The Automobile Industry in the ASEAN Countries: On the Way of Becoming a Second China or Remaining a Disintegrated Peripheral Player in the Auto Industry

Type de publication:

Conference Paper


Gerpisa colloquium, Paris (2017)


ASEAN, Automobile Policies, Regional Integration


In 2015 the ASEAN member states founded the ASEAN Economic Community (AEC). The ASEAN Economic Community has two objectives: First, to establish a common production base and, secondly, to create a single market (ASEAN Secretary, 2015).
As in the past, ASEAN seems to be focused on production integration (establishing a common production base) first. Market integration seems to be secondary and it is not really making progress. Internal tariff barriers have been widely removed, but, as could be expected, non-tariff barriers proof to be the highest hurdles for market as well as production integration in ASEAN. ASEAN simply lacks the institutional organization, which could implement legally binding regulations and, as it seems, also the political will to approach and solve these problems (Inama and Sim, 2015, pp. 3-7).
Despite the fact that Japanese automobile manufacturers and brands are dominating the auto industry in ASEAN, the auto industry in the three main automobile producing countries Thailand, Malaysia, and Indonesia, and, most important, the automobile markets in these countries have developed very differently from each other. Automobile policies, car taxation, industry support, as well as technical regulations were too different and not compatible with each other. Undoubtedly, various schemes implemented to increase regional production integration like the BBC (Brand to Brand Complementation Scheme) scheme (1987), the AICO (ASEAN Investment Cooperation) scheme (1995), the CEPT (Common External Preferential Tariff) scheme (1992) and also the ATIGA (ASEAN Trade in Goods Agreement) scheme, which is now in place, increased regional integration, but so far have been insufficient to establish a real ASEAN automobile industry and create homogeneous car markets.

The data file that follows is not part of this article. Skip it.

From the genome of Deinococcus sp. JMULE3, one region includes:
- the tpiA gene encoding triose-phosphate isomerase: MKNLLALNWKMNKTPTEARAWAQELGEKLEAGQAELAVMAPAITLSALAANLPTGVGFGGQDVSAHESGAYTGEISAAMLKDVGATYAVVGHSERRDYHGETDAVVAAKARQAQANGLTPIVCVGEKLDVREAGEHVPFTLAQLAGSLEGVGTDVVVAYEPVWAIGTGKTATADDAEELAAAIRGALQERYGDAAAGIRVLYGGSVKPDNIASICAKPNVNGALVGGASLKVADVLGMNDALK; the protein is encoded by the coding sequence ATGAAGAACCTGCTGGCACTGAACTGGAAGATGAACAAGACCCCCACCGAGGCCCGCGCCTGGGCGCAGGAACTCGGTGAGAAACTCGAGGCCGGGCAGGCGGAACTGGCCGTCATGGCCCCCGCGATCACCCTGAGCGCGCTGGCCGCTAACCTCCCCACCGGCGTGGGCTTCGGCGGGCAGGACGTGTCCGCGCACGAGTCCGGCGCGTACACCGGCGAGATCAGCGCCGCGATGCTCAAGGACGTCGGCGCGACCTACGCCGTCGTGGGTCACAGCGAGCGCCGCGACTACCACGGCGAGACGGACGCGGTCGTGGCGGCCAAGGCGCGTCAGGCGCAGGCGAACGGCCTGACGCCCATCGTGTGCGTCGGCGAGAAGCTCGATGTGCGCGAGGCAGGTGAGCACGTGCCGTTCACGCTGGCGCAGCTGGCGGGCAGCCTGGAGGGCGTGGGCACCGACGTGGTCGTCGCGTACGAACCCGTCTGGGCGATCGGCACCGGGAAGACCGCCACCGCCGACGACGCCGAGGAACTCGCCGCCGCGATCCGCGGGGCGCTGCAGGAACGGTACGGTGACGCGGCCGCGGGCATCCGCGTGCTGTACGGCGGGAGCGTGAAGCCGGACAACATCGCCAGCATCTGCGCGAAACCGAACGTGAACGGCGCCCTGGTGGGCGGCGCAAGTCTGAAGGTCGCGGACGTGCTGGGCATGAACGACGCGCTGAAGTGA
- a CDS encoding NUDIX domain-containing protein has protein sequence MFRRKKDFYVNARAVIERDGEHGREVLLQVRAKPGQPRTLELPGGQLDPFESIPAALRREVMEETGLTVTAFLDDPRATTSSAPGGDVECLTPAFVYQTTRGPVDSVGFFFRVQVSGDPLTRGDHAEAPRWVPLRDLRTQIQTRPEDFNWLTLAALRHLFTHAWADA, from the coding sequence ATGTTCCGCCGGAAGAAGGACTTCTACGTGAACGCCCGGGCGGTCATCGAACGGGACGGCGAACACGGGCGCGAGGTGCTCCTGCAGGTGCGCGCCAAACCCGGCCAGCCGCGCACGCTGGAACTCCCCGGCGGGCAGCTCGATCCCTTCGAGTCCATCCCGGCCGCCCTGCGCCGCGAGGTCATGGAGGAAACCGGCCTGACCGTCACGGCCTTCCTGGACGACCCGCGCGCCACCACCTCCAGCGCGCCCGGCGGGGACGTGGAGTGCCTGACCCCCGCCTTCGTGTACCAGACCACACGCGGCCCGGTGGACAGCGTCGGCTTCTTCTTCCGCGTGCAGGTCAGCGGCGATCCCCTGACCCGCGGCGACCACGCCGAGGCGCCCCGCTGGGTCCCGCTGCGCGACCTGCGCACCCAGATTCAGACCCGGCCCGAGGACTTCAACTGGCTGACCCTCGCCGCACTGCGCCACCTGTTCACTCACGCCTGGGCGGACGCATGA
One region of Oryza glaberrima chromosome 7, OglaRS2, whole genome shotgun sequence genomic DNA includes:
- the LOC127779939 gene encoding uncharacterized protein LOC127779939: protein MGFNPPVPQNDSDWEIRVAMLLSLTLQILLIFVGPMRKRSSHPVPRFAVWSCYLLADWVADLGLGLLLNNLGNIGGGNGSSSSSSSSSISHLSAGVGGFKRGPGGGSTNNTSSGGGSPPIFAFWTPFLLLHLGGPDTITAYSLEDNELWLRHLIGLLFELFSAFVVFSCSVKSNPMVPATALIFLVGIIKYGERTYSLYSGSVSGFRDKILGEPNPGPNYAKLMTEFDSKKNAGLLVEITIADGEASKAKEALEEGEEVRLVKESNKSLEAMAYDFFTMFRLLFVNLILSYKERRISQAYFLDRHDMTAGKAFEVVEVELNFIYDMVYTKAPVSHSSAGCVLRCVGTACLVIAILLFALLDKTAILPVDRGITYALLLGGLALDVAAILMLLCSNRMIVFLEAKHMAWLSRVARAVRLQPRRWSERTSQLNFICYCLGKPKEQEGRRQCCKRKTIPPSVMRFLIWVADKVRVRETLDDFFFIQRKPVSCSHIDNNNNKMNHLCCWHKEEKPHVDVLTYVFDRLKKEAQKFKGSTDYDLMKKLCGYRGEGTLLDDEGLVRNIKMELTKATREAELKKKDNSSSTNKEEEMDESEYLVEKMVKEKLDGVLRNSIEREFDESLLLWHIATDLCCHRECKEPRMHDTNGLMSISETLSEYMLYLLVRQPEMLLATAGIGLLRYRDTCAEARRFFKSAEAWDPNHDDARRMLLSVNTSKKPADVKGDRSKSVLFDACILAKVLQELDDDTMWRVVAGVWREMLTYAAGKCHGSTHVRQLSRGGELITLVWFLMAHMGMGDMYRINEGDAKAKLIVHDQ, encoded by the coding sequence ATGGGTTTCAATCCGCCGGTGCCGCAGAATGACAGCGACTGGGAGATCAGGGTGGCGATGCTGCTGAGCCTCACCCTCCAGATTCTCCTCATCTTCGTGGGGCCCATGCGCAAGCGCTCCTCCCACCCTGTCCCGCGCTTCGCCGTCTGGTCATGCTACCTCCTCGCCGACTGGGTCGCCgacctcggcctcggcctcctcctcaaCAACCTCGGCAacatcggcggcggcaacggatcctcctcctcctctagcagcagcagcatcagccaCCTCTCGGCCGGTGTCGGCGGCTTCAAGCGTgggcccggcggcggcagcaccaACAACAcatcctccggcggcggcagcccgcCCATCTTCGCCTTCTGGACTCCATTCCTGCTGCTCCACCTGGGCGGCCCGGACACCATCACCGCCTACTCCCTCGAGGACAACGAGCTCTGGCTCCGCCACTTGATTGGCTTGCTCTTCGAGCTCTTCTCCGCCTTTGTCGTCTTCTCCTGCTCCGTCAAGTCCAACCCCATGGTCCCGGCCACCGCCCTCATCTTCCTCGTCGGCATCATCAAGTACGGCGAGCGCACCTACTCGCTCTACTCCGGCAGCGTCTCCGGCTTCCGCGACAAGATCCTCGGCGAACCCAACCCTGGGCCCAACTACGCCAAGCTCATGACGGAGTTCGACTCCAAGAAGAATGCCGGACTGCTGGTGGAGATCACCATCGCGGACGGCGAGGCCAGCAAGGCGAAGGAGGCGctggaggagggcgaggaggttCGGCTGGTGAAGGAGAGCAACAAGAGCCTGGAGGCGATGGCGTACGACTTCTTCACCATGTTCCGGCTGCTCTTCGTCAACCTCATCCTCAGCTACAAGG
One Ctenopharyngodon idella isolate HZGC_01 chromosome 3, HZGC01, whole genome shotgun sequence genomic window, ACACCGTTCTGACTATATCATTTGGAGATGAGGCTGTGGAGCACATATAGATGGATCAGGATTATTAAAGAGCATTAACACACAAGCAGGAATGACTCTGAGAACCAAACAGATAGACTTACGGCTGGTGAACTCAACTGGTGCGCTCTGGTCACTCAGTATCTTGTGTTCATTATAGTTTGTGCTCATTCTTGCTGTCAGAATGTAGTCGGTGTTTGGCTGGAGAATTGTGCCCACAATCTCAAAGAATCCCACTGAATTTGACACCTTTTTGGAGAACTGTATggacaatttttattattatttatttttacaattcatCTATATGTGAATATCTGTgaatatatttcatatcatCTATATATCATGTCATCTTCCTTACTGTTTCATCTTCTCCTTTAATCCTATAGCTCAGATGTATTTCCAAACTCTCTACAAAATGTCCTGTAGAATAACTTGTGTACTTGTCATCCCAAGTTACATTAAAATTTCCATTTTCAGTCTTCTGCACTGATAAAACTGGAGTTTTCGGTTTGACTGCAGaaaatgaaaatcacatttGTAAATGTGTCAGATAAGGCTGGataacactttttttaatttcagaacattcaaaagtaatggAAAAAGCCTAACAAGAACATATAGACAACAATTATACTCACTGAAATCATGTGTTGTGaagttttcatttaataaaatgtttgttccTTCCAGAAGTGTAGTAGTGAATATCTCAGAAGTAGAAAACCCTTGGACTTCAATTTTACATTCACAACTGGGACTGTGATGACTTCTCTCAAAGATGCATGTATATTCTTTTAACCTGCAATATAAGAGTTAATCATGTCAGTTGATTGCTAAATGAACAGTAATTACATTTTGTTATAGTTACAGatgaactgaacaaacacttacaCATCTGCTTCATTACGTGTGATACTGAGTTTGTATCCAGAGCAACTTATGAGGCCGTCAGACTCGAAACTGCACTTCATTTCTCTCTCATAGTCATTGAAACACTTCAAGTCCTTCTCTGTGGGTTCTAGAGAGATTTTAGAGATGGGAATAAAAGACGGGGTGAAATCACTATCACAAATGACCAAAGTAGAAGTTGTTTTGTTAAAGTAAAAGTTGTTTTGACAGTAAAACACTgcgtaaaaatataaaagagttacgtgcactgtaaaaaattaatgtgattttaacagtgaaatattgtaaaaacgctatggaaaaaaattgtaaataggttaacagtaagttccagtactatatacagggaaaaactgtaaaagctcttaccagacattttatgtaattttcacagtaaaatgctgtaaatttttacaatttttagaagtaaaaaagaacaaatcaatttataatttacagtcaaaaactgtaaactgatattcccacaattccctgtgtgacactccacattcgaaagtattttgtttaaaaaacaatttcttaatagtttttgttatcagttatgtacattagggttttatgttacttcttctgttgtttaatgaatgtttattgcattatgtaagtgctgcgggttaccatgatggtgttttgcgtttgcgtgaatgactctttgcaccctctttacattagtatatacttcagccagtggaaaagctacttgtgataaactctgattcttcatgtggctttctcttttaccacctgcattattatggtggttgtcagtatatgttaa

However, things are changing. External pressure for not loosing competitiveness and investments, the need for developing ecological cars, obvious failures of national policies (Proton in Malaysia for instance), new company concepts for cars aiming at lower income consumers (Toyota IMV program) are profoundly changing the ASEAN automobile industry.
The paper will argue (and try to proof) that ASEAN like the EU in the 1950/60s has to make a decision, whether to accomplish a real economic community and establish a common market with over 600 million customers and compete as one economic region with China, India, Japan and Korea, the USA and the EU or to remain a region with a disintegrated industry and very different markets and finally fall behind other evolving automobile producing countries or regions.
The paper will depart from a historical analysis and then concentrate on regional and national policies and their influence on trade, market development, investment trends, car ownership as well as on issues of division of labour, wages, inner ASEAN and inner Asian competition etc.

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